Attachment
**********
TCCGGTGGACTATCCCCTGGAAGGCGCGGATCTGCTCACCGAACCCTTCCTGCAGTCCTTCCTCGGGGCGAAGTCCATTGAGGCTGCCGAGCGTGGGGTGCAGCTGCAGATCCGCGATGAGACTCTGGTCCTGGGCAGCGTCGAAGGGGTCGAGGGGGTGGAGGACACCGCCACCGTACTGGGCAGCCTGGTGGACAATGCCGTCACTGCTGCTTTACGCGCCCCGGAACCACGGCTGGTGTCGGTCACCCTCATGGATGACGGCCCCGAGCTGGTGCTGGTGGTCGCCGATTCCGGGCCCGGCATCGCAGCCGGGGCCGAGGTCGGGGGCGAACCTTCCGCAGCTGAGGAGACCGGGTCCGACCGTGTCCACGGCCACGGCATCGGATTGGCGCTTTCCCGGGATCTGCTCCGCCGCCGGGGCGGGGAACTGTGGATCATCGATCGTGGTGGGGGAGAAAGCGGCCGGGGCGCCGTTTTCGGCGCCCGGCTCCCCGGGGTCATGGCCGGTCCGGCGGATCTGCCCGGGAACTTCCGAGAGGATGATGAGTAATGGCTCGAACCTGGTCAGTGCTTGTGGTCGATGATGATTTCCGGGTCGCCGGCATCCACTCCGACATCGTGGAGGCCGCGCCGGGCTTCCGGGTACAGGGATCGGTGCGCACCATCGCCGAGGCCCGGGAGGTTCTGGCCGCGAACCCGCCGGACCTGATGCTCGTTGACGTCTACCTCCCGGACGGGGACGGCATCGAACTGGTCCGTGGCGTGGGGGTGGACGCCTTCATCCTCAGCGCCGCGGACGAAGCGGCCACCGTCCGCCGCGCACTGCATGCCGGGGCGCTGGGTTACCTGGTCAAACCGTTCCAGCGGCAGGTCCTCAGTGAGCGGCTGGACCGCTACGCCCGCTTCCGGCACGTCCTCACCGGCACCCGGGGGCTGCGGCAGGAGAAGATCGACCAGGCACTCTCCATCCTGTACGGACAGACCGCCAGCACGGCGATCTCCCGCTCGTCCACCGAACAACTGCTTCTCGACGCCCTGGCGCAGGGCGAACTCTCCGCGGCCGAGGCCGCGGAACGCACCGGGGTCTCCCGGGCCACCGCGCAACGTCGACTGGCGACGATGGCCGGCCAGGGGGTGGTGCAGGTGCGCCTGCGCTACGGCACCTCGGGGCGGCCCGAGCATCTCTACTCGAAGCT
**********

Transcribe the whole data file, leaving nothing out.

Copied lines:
TCCGGTGGACTATCCCCTGGAAGGCGCGGATCTGCTCACCGAACCCTTCCTGCAGTCCTTCCTCGGGGCGAAGTCCATTGAGGCTGCCGAGCGTGGGGTGCAGCTGCAGATCCGCGATGAGACTCTGGTCCTGGGCAGCGTCGAAGGGGTCGAGGGGGTGGAGGACACCGCCACCGTACTGGGCAGCCTGGTGGACAATGCCGTCACTGCTGCTTTACGCGCCCCGGAACCACGGCTGGTGTCGGTCACCCTCATGGATGACGGCCCCGAGCTGGTGCTGGTGGTCGCCGATTCCGGGCCCGGCATCGCAGCCGGGGCCGAGGTCGGGGGCGAACCTTCCGCAGCTGAGGAGACCGGGTCCGACCGTGTCCACGGCCACGGCATCGGATTGGCGCTTTCCCGGGATCTGCTCCGCCGCCGGGGCGGGGAACTGTGGATCATCGATCGTGGTGGGGGAGAAAGCGGCCGGGGCGCCGTTTTCGGCGCCCGGCTCCCCGGGGTCATGGCCGGTCCGGCGGATCTGCCCGGGAACTTCCGAGAGGATGATGAGTAATGGCTCGAACCTGGTCAGTGCTTGTGGTCGATGATGATTTCCGGGTCGCCGGCATCCACTCCGACATCGTGGAGGCCGCGCCGGGCTTCCGGGTACAGGGATCGGTGCGCACCATCGCCGAGGCCCGGGAGGTTCTGGCCGCGAACCCGCCGGACCTGATGCTCGTTGACGTCTACCTCCCGGACGGGGACGGCATCGAACTGGTCCGTGGCGTGGGGGTGGACGCCTTCATCCTCAGCGCCGCGGACGAAGCGGCCACCGTCCGCCGCGCACTGCATGCCGGGGCGCTGGGTTACCTGGTCAAACCGTTCCAGCGGCAGGTCCTCAGTGAGCGGCTGGACCGCTACGCCCGCTTCCGGCACGTCCTCACCGGCACCCGGGGGCTGCGGCAGGAGAAGATCGACCAGGCACTCTCCATCCTGTACGGACAGACCGCCAGCACGGCGATCTCCCGCTCGTCCACCGAACAACTGCTTCTCGACGCCCTGGCGCAGGGCGAACTCTCCGCGGCCGAGGCCGCGGAACGCACCGGGGTCTCCCGGGCCACCGCGCAACGTCGACTGGCGACGATGGCCGGCCAGGGGGTGGTGCAGGTGCGCCTGCGCTACGGCACCTCGGGGCGGCCCGAGCATCTCTACTCGAAGCT